The subjective value of giving advice

I have a friend who went to a coffee shop and asked if their dark roast was really bitter and if he should try it. The barista hummed and hawed because she didn’t want to mislead him.

The reason the barista didn’t want to advise my friend, is because she didn’t want to be wrong and she didn’t know what the guy liked. She didn’t want to be held accountable in case the guy didn’t like it. She wanted to play it safe.

I get that. It’s scary to be wrong. We fear being judged and outcasted. However, you never know who will take your advice and how. You just never know.

I wrote an article about how we’re all doomed and we should persevere. I wrote it because I was having a bad day at work. But a friend read it, and took it as a call to action to join an Anti-Trump campaign. That wasn’t what I meant, but I am really happy that he read it and that he is now taking action. In the same way that a product can be used for different things, advice can be taken any way the audience wants.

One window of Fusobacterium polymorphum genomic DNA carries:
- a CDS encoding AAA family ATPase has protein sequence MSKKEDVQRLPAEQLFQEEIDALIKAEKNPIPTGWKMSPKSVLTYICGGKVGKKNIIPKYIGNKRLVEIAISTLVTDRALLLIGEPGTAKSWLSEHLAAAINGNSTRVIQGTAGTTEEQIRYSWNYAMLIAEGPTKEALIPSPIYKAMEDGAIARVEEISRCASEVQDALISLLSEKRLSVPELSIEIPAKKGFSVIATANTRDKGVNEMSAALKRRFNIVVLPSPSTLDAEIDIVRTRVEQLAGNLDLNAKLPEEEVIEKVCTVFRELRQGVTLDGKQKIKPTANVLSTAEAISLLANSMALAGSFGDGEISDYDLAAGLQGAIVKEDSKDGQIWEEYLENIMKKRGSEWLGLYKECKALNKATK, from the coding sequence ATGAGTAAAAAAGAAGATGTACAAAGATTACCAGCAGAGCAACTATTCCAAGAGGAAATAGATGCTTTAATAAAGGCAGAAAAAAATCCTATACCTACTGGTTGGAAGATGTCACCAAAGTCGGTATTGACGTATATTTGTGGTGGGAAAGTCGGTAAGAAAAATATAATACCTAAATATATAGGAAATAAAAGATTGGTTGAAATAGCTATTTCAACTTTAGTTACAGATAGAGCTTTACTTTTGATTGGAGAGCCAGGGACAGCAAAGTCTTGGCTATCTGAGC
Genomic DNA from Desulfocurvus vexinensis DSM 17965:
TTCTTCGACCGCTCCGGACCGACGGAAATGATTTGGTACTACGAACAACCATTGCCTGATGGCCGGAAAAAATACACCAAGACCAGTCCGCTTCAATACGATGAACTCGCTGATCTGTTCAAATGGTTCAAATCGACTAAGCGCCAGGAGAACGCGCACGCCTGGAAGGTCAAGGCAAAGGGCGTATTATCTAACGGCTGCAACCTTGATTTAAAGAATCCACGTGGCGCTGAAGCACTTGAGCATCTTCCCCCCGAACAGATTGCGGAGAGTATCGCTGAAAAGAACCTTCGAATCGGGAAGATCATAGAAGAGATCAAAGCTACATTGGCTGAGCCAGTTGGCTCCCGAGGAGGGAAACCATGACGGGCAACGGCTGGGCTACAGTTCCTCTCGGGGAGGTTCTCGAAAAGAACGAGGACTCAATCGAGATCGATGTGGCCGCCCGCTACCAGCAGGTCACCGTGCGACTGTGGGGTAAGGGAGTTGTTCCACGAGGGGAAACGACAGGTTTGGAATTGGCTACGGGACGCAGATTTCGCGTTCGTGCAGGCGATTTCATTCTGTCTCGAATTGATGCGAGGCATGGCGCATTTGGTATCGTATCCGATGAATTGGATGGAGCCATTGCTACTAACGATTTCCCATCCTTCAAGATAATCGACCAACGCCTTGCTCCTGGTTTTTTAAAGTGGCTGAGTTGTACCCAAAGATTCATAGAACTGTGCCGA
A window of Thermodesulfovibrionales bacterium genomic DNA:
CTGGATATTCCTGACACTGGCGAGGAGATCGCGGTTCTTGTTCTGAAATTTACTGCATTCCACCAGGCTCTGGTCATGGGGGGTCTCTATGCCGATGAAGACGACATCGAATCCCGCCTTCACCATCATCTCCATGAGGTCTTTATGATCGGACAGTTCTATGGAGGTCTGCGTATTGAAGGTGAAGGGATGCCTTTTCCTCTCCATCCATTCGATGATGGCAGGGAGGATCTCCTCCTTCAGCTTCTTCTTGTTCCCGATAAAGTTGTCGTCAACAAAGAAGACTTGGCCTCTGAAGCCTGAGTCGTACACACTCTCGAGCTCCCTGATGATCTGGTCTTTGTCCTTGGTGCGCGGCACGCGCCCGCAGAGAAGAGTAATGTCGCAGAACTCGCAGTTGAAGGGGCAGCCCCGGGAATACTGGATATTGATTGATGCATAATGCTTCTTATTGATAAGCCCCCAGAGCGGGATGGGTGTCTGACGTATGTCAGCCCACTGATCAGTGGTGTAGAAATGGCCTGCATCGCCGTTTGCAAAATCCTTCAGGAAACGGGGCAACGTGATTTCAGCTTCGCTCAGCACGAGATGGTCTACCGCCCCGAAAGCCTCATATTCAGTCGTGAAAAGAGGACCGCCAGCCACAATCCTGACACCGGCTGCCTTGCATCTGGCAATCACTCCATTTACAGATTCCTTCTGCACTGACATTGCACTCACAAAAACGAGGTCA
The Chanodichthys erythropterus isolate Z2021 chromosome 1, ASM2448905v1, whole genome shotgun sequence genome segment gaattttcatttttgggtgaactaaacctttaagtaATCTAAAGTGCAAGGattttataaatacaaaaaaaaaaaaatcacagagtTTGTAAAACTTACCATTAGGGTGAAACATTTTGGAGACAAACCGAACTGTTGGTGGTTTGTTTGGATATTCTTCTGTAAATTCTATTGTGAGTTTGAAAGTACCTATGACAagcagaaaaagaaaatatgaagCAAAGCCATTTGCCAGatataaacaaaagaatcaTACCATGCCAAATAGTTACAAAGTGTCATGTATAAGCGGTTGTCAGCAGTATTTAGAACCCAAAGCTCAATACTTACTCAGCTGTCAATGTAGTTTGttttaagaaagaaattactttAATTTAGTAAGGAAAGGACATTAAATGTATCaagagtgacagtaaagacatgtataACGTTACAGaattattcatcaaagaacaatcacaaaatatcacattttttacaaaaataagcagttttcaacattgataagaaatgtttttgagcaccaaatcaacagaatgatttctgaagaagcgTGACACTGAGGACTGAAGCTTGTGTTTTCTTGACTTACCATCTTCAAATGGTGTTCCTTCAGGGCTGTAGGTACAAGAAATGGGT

The whole concept of subjective value is that the value is in the eye of the beholder. Not the maker, not the seller, the buyer. Sometimes if all you have is a hammer, then everything looks like a nail. One thing can be useful to different people. There are basically infinite uses for each object in the world depending on how creative you are. It would be impossible to predict every single use.

That’s why it makes sense to give advice freely. You won’t, can’t, know how your advice will be used. But someone will find it helpful.